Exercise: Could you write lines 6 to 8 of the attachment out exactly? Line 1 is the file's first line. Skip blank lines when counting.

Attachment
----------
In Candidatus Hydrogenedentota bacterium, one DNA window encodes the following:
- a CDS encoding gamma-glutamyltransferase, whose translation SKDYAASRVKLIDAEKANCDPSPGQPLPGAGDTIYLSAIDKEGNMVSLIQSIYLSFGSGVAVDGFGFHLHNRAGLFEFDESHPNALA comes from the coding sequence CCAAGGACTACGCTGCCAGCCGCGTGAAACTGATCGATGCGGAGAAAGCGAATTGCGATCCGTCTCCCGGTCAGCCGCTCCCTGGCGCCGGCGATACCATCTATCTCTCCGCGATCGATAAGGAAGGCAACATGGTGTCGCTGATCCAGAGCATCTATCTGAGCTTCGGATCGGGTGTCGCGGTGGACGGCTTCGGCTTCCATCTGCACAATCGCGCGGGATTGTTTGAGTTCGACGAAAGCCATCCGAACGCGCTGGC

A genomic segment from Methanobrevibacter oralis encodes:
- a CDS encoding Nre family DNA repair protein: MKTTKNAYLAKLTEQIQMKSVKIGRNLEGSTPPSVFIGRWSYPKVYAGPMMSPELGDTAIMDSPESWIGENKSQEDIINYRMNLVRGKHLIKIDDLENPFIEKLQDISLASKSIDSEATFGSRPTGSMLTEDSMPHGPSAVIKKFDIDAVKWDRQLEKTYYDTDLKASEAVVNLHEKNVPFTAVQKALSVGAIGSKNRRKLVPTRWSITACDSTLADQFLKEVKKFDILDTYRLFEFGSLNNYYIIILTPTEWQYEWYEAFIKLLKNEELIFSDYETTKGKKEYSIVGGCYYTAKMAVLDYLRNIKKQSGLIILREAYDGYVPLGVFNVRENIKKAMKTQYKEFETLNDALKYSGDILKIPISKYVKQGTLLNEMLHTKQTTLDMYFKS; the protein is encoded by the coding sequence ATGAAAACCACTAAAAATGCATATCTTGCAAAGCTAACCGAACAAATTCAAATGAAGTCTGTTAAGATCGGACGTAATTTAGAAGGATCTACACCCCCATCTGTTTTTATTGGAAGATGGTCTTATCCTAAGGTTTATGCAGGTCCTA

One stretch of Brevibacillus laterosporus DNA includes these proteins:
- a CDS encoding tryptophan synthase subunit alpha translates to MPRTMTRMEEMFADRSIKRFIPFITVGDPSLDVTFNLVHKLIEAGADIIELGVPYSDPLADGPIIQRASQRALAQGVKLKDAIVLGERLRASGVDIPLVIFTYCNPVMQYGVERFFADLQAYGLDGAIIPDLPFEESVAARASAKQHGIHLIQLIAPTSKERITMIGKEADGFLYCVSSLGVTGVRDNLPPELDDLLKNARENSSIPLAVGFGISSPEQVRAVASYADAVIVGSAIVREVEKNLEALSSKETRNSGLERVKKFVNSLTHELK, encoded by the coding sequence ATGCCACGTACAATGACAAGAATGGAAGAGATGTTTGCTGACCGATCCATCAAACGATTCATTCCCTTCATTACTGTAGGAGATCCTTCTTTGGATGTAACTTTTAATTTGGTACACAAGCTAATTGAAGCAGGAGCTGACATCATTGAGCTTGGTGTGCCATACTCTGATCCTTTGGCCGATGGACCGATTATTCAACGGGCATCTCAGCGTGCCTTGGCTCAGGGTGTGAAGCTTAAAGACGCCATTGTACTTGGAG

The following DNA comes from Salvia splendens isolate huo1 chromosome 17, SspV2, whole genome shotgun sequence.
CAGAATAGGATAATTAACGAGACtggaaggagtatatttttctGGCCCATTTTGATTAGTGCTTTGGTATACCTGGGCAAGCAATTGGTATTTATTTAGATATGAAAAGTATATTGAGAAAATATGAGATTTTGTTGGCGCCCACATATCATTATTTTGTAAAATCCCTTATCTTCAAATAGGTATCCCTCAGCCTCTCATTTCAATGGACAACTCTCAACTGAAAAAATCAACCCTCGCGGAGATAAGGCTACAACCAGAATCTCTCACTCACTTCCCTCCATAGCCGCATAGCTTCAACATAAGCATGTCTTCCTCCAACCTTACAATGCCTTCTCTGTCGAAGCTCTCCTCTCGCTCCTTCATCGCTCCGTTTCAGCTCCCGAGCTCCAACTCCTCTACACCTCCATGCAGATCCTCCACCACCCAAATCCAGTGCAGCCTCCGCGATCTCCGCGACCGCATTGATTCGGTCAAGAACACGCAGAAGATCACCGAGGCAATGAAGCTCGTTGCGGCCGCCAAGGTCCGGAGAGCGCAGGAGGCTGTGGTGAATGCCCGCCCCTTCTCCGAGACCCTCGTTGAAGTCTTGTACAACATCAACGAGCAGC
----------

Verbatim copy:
- a CDS encoding tryptophan synthase subunit alpha translates to MPRTMTRMEEMFADRSIKRFIPFITVGDPSLDVTFNLVHKLIEAGADIIELGVPYSDPLADGPIIQRASQRALAQGVKLKDAIVLGERLRASGVDIPLVIFTYCNPVMQYGVERFFADLQAYGLDGAIIPDLPFEESVAARASAKQHGIHLIQLIAPTSKERITMIGKEADGFLYCVSSLGVTGVRDNLPPELDDLLKNARENSSIPLAVGFGISSPEQVRAVASYADAVIVGSAIVREVEKNLEALSSKETRNSGLERVKKFVNSLTHELK, encoded by the coding sequence ATGCCACGTACAATGACAAGAATGGAAGAGATGTTTGCTGACCGATCCATCAAACGATTCATTCCCTTCATTACTGTAGGAGATCCTTCTTTGGATGTAACTTTTAATTTGGTACACAAGCTAATTGAAGCAGGAGCTGACATCATTGAGCTTGGTGTGCCATACTCTGATCCTTTGGCCGATGGACCGATTATTCAACGGGCATCTCAGCGTGCCTTGGCTCAGGGTGTGAAGCTTAAAGACGCCATTGTACTTGGAG

The following DNA comes from Salvia splendens isolate huo1 chromosome 17, SspV2, whole genome shotgun sequence.
CAGAATAGGATAATTAACGAGACtggaaggagtatatttttctGGCCCATTTTGATTAGTGCTTTGGTATACCTGGGCAAGCAATTGGTATTTATTTAGATATGAAAAGTATATTGAGAAAATATGAGATTTTGTTGGCGCCCACATATCATTATTTTGTAAAATCCCTTATCTTCAAATAGGTATCCCTCAGCCTCTCATTTCAATGGACAACTCTCAACTGAAAAAATCAACCCTCGCGGAGATAAGGCTACAACCAGAATCTCTCACTCACTTCCCTCCATAGCCGCATAGCTTCAACATAAGCATGTCTTCCTCCAACCTTACAATGCCTTCTCTGTCGAAGCTCTCCTCTCGCTCCTTCATCGCTCCGTTTCAGCTCCCGAGCTCCAACTCCTCTACACCTCCATGCAGATCCTCCACCACCCAAATCCAGTGCAGCCTCCGCGATCTCCGCGACCGCATTGATTCGGTCAAGAACACGCAGAAGATCACCGAGGCAATGAAGCTCGTTGCGGCCGCCAAGGTCCGGAGAGCGCAGGAGGCTGTGGTGAATGCCCGCCCCTTCTCCGAGACCCTCGTTGAAGTCTTGTACAACATCAACGAGCAGC